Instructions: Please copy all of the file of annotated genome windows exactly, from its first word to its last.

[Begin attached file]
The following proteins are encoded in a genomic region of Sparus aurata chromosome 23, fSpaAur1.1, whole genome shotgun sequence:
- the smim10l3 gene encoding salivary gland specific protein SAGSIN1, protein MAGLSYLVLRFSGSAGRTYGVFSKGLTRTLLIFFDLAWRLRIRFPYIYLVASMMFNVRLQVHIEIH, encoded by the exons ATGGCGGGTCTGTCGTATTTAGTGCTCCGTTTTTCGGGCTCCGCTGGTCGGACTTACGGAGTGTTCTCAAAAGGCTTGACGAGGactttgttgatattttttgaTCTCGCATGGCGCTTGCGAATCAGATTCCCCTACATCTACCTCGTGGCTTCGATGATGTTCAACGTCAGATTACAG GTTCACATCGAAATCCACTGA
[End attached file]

The following proteins are encoded in a genomic region of Sparus aurata chromosome 23, fSpaAur1.1, whole genome shotgun sequence:
- the smim10l3 gene encoding salivary gland specific protein SAGSIN1, protein MAGLSYLVLRFSGSAGRTYGVFSKGLTRTLLIFFDLAWRLRIRFPYIYLVASMMFNVRLQVHIEIH, encoded by the exons ATGGCGGGTCTGTCGTATTTAGTGCTCCGTTTTTCGGGCTCCGCTGGTCGGACTTACGGAGTGTTCTCAAAAGGCTTGACGAGGactttgttgatattttttgaTCTCGCATGGCGCTTGCGAATCAGATTCCCCTACATCTACCTCGTGGCTTCGATGATGTTCAACGTCAGATTACAG GTTCACATCGAAATCCACTGA